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Travel News

Air Transport Association opposes Obama’s proposed aviation taxes

Written by editor

WASHINGTON – The Air Transport Association of America (ATA), the industry trade organization for the leading U.S.

WASHINGTON – The Air Transport Association of America (ATA), the industry trade organization for the leading U.S. airlines, today called on lawmakers to oppose the President’s proposals to impose a new $100 departure tax on every flight and to triple the passenger security tax to reduce the deficit, saying that hiking aviation taxes would hurt economic recovery, further burden airlines and customers and cost jobs.

“We oppose any new taxes on airlines or their passengers,” ATA President and CEO Nicholas E. Calio said. “We already pay more than our fair share of taxes – more than the alcohol and tobacco industries, whose products are taxed at levels to discourage their use. Today, taxes and fees on a typical $300 round-trip ticket already account for more than $60 of the total cost.”

The industry’s non-income tax burden has grown from $3.7 billion in 1993 to approximately $17 billion today. In 2010, a year in which the entire industry’s profit was under $4 billion, U.S. airlines and their passengers contributed $3.4 billion in taxes and fees to the Department of Homeland Security, including $2 billion in taxes and fees to the Transportation Security Administration (TSA) – a 50 percent increase from the amount collected in 2002.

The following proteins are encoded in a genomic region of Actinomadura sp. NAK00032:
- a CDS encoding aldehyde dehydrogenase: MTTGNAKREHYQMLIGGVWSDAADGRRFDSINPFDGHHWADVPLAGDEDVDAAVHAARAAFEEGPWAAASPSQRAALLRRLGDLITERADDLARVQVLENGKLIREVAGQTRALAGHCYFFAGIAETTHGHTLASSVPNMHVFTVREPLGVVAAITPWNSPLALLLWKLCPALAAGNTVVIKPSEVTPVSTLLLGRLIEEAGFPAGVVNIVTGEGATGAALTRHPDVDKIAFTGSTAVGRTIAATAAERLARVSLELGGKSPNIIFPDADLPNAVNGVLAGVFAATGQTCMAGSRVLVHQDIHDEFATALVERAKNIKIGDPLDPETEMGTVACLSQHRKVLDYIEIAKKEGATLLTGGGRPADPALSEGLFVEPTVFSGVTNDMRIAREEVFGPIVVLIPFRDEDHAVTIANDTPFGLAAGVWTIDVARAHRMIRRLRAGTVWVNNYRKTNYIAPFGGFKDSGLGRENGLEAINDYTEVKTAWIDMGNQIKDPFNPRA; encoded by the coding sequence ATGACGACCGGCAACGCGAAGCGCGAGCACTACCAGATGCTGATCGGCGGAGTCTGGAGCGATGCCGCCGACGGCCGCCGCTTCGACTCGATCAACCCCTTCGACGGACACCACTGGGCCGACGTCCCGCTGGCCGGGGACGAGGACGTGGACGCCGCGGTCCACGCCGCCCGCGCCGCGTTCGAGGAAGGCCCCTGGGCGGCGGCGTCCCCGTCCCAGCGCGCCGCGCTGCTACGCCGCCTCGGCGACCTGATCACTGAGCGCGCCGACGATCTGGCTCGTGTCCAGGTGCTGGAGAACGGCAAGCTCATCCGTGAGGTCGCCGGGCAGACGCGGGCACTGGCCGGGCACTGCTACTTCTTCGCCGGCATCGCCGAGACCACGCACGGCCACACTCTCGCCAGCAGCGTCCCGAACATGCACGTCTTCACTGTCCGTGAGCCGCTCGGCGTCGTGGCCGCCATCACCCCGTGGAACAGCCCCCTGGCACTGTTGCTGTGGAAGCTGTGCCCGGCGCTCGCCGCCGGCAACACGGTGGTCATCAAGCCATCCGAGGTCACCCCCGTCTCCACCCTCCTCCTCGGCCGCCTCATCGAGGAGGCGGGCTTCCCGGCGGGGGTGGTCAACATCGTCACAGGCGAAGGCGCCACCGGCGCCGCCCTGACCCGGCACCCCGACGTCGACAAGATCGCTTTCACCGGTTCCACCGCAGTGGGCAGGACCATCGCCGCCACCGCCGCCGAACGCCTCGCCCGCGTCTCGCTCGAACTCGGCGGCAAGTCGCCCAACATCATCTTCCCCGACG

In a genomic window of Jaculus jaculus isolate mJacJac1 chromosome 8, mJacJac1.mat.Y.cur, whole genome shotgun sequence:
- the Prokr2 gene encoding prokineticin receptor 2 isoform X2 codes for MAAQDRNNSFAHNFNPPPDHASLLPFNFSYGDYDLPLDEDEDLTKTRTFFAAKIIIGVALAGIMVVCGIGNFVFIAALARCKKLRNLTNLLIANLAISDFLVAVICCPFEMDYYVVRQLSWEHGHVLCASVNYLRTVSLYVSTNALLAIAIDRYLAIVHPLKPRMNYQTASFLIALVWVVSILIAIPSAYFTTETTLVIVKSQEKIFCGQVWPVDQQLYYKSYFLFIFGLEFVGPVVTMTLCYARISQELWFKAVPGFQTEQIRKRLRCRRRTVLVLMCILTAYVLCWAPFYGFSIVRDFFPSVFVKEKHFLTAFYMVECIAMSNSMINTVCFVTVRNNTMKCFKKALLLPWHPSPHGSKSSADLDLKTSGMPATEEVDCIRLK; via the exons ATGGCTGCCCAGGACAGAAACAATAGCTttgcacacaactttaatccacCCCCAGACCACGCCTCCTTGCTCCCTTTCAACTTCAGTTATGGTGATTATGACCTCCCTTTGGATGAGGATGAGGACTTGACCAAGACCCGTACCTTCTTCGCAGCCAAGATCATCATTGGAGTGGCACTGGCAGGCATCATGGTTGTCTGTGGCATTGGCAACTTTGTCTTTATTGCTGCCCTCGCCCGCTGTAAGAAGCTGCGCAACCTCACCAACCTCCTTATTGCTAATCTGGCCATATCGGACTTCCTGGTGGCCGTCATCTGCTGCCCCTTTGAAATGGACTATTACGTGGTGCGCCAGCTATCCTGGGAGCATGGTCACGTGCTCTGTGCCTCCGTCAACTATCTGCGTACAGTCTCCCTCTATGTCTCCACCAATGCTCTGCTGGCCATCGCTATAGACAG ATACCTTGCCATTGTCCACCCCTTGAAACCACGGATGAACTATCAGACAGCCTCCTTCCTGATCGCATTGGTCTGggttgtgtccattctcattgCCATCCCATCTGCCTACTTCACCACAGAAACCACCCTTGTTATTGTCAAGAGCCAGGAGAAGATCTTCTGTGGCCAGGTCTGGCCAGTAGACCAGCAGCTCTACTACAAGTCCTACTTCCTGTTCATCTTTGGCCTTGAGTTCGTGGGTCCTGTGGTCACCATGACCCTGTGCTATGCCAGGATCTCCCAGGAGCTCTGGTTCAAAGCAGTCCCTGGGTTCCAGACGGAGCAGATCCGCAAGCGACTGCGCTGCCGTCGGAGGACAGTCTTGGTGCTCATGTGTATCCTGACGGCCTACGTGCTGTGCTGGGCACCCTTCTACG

“TSA costs are not all related to aviation. Yet, no other industry or mode of transportation pays for its security as airlines do, even though it is clear that the terrorists targeting commercial aircraft are not attacking the airlines themselves but, rather, the U.S. economy and the American way of life,” Calio said.

“Since 9/11, the U.S. airline industry has lost $55 billion and 160,000 jobs – over a third of its workforce. Adding to that burden is not ‘reform,’ it is a jobs eliminator. The President’s proposals will significantly impact traveling consumers and give yet another leg up to U.S. carriers’ foreign competitors. We should advance a tax policy that encourages air service to grow, not contract,” added Calio. “Airlines are critical to the nation’s economic health. Commercial aviation drives more than $1 trillion in economic activity and more than 5 percent of U.S. gross domestic product each year – and is responsible for more than 10 million jobs. Every 100 airline jobs support about 388 jobs outside of the industry.”